Landau admits that, his sister’s hard sell aside, he didn’t entirely grasp what she meant until they opened the first Drybar. “Women would come in serious and stressed and then start smiling,” he says. “I realized that we’re selling happiness and confidence, not just blow-outs.”

Before Webb and Landau began scouting locations in 2009, they focused on building a distinctive brand. They brought on Webb’s husband, Cameron, as creative director along with New York-based architect and designer Josh Heitler to help define the salon’s look. “At first we had so many contradictory ideas,” Webb says. “It had to be fun but serious—modern with a French twist.” One early decision that jump-started Webb’s thinking was placing the mirrors behind the clients rather than in front. “There’s so much intensity when you’re staring at yourself in a salon,” she says. “You think, ‘Oh, I look tired.’ ‘My nose is too big.’ ” To offset such self-criticism, they modeled the salon on a swank cocktail bar, with complimentary champagne and wine, hair products lining the shelves like liquor bottles, a menu of drinklike styling options, and big TVs. Then there was the name: Drybar, natch.

In February 2010, the team of four opened the first shop on San Vicente Boulevard in Brentwood with some of Webb’s mobile customers as initial investors. At the time eight chairs seemed like a lot to fill (blow-outs were priced at $35). But within hours of sending an e-mail blast, Webb had the first week booked solid. When actress Rose McGowan happened to stop in, she was so impressed, she asked Webb to let her invest, too.

“When I started my career, I said, ‘Please, God, let me make enough money to never have to do my own hair,’ ” says McGowan, who used to spend more than $150 a week on blow-outs. “Drybar costs half the price of a parking ticket. It’s a brilliant idea.”


Today there are 38 Drybar salons, with almost half of them scattered throughout California. “Even if I wasn’t based here, we probably would have launched in L.A.,” says Webb. “The women are all sophisticated. Our clients are a mix of young working professionals and stay-at-home moms.” Among local fans are some boldface names, like Julia Roberts, Zooey Deschanel, Maria Shriver, and of course McGowan.

But while Drybar’s success depends fundamentally on how well its stylists wield their tools, in a real way what Webb is selling is less vanity than empowerment. Some might say she has created yet another beauty hurdle that women must try to leap in their stilettos. But I’d counter that salon-bought style truly does imbue a woman with a sense of bravado. I hold a gaze longer and negotiate harder when my typically coarse hair has been tamed and flipped at the ends. Powerful female Hollywood executives, including 20th Century Fox cochair Stacey Snider and CBS Entertainment head Nina Tassler, wear blow-outs like accessories. “Women want armor,” says McGowan. “A blow-out is the equivalent of a man wearing a great suit. I completely understand the psychology of it.” So did Joan Crawford, who once said, “I think the most important thing a woman can have, next to talent, of course, is her hairdresser.”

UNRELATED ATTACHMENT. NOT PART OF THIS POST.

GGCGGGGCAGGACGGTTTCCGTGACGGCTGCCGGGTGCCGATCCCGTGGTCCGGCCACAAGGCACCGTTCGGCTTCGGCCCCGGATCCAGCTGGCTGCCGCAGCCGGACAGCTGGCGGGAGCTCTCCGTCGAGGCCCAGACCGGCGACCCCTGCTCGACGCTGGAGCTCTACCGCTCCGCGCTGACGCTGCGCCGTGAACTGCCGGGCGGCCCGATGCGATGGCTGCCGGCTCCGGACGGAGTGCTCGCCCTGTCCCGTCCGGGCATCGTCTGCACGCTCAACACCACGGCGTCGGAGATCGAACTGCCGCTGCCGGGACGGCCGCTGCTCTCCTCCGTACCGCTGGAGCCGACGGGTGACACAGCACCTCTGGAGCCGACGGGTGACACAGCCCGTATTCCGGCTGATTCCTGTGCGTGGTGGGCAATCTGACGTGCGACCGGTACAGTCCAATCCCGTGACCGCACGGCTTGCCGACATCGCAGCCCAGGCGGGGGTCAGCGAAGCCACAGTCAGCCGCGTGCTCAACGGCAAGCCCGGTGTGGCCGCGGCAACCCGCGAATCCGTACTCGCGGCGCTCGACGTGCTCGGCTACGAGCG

Crawford’s quip is a reminder that before Drybar’s debut, blow-outs were reserved for starlets with personal stylists or moneyed matrons with cash to spare. Frédéric Fekkai charges up to $90 for the service; Sally Hershberger asks as much as $85. And don’t kid yourself: A $25 blow-out at Fantastic Sams is about as glamorous as an aboveground pool.

“With the price and the unique experience, Drybar is becoming a generational thing,” says Karen Grant, global beauty industry analyst at the market research firm NPD Group. “You’re seeing moms bringing their daughters in to get blow-outs together. And for some young girls it’s becoming a regular thing.”

To make a profit on those $40 blow-outs, Drybar needs to run like a widget factory. You won’t hear juicy gossip exchanged between stylist and client; there are no private revelations about nightmare colleagues or lazy boyfriends. For all the joie de vivre, a Drybar visit is about hair, not hand-holding. Even loyal customers get whoever is available when they walk in. As for the stylists, they earn $8.50 to $9.50 per hour. (A discreet sign suggests you tip $10.)

Veteran L.A. hair guru José Eber, known for his bejeweled cowboy hats and 40-plus years as a celebrity confidant, disdains this new business model of efficiency. “Hairdressing is about building a rapport. People have called us ‘therapists,’ ” says the man who was invited to attend the private funeral of Elizabeth Taylor. “It’s not about in and out. It’s much deeper.”

But what Drybar offers is something different: a fast, fun, and affordable way to fall in love with your hair. Who knows what you can achieve with a rocking blow-out? Just look at Webb. “It’s funny because I wasn’t the overachiever with the good grades in my family,” she says, tossing a sensuous cascade of blondness over her shoulder. “Everyone was like, ‘What the hell is Alli going to do with her life?’ ”